About Me

I’m a biologist and mom of two beautiful daughters. I’m also a curious artist and maker, I enjoy learning new techniques and exploring new results every day. My goal is to make you smile, and your home shine!

Subscribe Newsletter

Art & Prints made with hand-carved stamps and Love

Stamps with a Southern touch

Hey hey! Thanks for joining my adventures!

Today I’ll show you the fun process of actually making a stamp. It all starts with a sketch on a piece of paper, like this:

Drafts and sketches are done before you come up to your favorite image to be turned into a rubber stamp.

So, step #1 is to make your design. Sketch it on a piece of paper and then transfer the drawing to a tracing paper. Step #2 is to transfer the drawing from the tracing paper to the carving block. You can use your nails to transfer the drawing to the rubber, or a coin.

Transfer the drawing to the carving block

When you are transferring more than one design at a time, make sure you leave plenty of space between drawings, that will allow you to carve around comfortably. On the other hand, you want to use your carving block efficiently, so ideally you’ll find a healthy balance between not using too much free rubber space and carving at ease.

your designs transferred to the rubber block

Did I mention this is as easy as 1, 2 , 3? No? Well, maybe that’s because it’s only three steps, but this last one is the hard one: start actually carving your rubber stamp! But let’s be clear about this: if I can do this, so do you!

Let’s get started with step #3 then, carve your stamp! I find it easier to cut around the figures, leaving somehow generous space around them so that you can be comfortable that there are some extra millimeters to make some mistakes… Unleash your precision and start cutting and carving. Usually you will need a scalpel for the big cuts, and a carving tool with one, two or three different blades. Here I’m using the Speedball carving tool and the carving tool that comes with the Yellow Owl Workshop carve a stamp kit which is such an excellent quality staring kit!!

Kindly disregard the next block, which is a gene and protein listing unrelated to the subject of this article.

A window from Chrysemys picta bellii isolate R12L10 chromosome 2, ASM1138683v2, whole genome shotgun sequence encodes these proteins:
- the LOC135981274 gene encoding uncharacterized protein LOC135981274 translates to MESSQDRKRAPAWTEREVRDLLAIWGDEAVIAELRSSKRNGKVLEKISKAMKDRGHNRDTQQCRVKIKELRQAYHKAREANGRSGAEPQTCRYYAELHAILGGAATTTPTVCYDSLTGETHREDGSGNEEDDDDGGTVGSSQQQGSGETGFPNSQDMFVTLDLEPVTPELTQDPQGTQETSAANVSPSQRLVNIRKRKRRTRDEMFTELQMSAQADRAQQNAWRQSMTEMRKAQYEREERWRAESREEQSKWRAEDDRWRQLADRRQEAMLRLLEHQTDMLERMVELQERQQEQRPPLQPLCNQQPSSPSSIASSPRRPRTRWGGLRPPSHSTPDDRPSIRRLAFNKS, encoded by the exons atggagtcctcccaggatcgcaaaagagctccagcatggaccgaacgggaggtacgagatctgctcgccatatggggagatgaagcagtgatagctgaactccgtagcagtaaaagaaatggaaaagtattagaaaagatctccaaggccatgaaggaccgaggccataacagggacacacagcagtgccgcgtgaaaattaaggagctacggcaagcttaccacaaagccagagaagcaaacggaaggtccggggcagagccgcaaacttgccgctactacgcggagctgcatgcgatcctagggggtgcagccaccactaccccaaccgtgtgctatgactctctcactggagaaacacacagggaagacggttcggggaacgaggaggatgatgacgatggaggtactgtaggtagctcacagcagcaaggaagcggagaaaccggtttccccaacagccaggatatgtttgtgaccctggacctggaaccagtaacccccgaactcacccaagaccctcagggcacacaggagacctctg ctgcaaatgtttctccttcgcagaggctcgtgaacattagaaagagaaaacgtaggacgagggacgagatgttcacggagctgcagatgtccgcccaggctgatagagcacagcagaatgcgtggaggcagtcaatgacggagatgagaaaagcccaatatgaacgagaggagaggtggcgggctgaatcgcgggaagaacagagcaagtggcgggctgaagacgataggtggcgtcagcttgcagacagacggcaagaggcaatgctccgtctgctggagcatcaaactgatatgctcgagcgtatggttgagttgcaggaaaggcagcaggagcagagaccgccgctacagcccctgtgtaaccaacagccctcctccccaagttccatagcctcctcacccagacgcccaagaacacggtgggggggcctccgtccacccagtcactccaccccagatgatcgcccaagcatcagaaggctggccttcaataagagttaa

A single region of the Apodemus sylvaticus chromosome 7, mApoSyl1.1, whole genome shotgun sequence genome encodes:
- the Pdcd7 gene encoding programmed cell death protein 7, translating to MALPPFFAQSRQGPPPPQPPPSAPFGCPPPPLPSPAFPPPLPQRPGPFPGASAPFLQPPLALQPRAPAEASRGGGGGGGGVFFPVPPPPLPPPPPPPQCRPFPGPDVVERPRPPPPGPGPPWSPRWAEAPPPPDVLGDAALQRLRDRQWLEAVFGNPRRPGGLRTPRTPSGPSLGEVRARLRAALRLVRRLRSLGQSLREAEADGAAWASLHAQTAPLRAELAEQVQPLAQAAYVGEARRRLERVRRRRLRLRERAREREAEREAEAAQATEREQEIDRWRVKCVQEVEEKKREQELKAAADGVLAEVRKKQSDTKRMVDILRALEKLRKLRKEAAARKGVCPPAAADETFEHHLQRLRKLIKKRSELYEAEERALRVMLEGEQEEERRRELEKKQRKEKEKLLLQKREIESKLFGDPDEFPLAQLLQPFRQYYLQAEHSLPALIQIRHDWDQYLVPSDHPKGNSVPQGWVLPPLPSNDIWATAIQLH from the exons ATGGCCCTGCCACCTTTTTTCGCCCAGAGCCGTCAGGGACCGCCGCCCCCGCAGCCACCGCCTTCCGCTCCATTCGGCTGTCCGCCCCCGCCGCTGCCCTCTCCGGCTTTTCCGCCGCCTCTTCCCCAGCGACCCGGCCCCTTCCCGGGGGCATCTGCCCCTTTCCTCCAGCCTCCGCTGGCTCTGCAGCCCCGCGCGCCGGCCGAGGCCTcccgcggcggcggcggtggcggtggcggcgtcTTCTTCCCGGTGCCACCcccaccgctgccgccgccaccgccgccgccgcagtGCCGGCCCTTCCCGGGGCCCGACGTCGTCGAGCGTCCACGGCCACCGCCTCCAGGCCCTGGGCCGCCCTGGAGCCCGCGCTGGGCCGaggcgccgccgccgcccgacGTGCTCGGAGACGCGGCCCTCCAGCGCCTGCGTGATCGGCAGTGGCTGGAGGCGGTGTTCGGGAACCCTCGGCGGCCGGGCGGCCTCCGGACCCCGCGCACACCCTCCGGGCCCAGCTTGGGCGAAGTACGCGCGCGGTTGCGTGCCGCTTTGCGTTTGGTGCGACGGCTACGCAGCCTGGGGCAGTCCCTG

The carving block I’m using here is the one from Blick that are very cheap, but honestly, not the best quality if you want to give the stamps frequent use. I recommend the Speedball carving block instead, not so much more expensive and excellent quality! The block that comes with the Yellow Owl kit is awesome as well, I need to find out the supplier of those! If you know, let me know 😉

Ready to start hand carving your stamp!
Start carving the exterior outline, then go for the details

I’m positive that carving your stamp will be such an extraordinary experience! It’s so much fun and satisfying! Of course it can also turns wrong, as any tiny little pressure will leave its mark… whether you want it or not.

Sometimes there’s even a solution to it. Let me tell you about this particular set of cute llamas. When I first started carving, I didn’t think about them having a defined genre. Turned out that a stroke when carving the eye of one of them went longer than I wanted it to. AWWW! That moment when you wished you could turn time back!!!

A couple of breaths later, that longer stroke became an eye lash! Automatically turning that llama into a Lady Llama 😉 And actually turning the set of stamps into the “Llama in love” set.

test your rubber stamp, see how it prints

And now let’s see how the “Lady Llama” prints…

make a print of your newly carved stamp

Would you have noticed about the eye if you didn’t know? I bet not… that’s the magic of rubber. Of course, not all are success stories… but truth is we are only inspired by knowing things can be done by us, not by reminders of how everything can go to hell in a minute, are you with me?

I love llamas because they’re cute and they also live in my country of origin, Argentina. There is so much to know about our world, so it’s always nice to show to the others what is close to you and your heart.

Llamas are relatives to the camels and live in many places in South America, in the Andean mountains. They live in strong connection with human communities, providing food, wool, and as carrying animal.

I hope you get crafty and try carving your own stamp soon! If you do, leave me a comment here or send me the picture of your print to mery@mystampedworld.com. Hit subscribe if you’d like to get more tips and inspiration, enjoy creating and see you soon!


Comments Off

You may also Like

About Me

About Me Mery Beaumont

I’m a biologist and mom to two beautiful daughters. I’m also a curious artist and maker, I enjoy learning new techniques and exploring new results every day. I am a self-taught designer and print maker. I love hand carved stamps and everything you can do with them.  Join my journey in the search of inspiration and joy for the little things. Every design has its story!

Stay Connected

Suscribe Newsletter